RE: Urg
By kitonne on 5/12/2011 7:13:29 PM , Rating: 2
I've worked for a lot of poor people... Do not confuse the business with the personal wealth. The business is usually owned by a bank or shareholders (whoever came up with the investment money) while you work for a human being, who is also an employee most of the time.

The beauty of the system here in US is that you do not need to be rich to start a business and hire people - if you have a good idea, you can loan money to finance your startup, and have a chance of working on your dream with no money down.

The corrolary is that most guys who start their own business and hire others, are heavy in debt and their personal wealth is smaller then what they own. Some manage to "make it" and after many years of hard work they pay off the debt and become rich, but at that point in time in their careers, they are no longer actively hiring new people or creating new jobs - they are retired :-)

History shows that many rich people who inherit their wealth do not create any new jobs - they live off interest / dividends /business income/ and just spend the money accumulated by their forefathers, and once the money is gone, you never hear their names ever again.

Of course, there are exceptions either way, but in general, there is no link between personal wealth and job creation.


RE: Urg
By myhipsi on 5/13/2011 8:20:59 AM , Rating: 2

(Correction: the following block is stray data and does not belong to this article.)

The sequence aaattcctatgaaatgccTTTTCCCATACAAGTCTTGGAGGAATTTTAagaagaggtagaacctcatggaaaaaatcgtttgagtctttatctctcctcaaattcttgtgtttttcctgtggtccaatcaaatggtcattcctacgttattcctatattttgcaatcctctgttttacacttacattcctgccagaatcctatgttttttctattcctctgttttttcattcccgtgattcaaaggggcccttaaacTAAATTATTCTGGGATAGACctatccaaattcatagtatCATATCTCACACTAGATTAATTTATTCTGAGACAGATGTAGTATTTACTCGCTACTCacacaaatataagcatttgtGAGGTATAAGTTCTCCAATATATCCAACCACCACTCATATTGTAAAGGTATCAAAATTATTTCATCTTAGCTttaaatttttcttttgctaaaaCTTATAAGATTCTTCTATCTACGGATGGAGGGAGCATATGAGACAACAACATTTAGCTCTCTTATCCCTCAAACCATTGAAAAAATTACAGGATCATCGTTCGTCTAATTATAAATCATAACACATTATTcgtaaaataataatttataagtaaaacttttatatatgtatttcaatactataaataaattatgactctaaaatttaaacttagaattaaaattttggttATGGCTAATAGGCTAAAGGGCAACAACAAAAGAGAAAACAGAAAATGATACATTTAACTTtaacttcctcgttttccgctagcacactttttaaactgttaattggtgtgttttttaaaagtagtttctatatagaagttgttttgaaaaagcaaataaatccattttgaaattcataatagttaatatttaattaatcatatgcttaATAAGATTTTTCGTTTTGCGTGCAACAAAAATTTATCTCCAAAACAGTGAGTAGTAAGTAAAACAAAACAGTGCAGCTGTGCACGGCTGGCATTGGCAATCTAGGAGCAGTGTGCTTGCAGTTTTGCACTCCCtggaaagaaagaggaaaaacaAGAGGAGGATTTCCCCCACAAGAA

quote:
History shows that many rich people who inherit their wealth do not create any new jobs - they live off interest / dividends /business income/ and just spend the money accumulated by their forefathers, and once the money is gone, you never hear their names ever again.


Anybody that makes money off their investments by way of interest and/or dividends, is providing capital for economic growth. In addition to that, when they spend that money, they create demand which also helps the economy. How they got their money (short of stealing it) is inconsequential.


RE: Urg
By rcc on 5/12/2011 5:23:16 PM , Rating: 1
Let's simplify it.

Government jobs don't produce anything tangible and do not add to the GDP.


RE: Urg
By kitonne on 5/12/2011 7:20:13 PM , Rating: 2
Let's see.... Velcro, and all the other gazillion things invented by people employed by the government and now in common use, and contributing to our GDP, do not count, right?


RE: Urg
By rcc on 5/13/2011 2:54:48 PM , Rating: 2
Correct. The money came from the taxpayers, got reduced by overhead, and finally generated a product, or idea. Then a company took it productized it and started selling it, thereby raising the GDP.

It's not an easy black and white picture. But the bottom line is that the government can't do anything without money that it takes from taxpayers. (Well, it can simply print money, but that's a short term solution that adds more problems than it solves).

I have no problem with certain government programs and functions. But the government as a GDP contributor is a lot like a perpetual motion machine. It could happen some day, but the world hasn't seen it yet.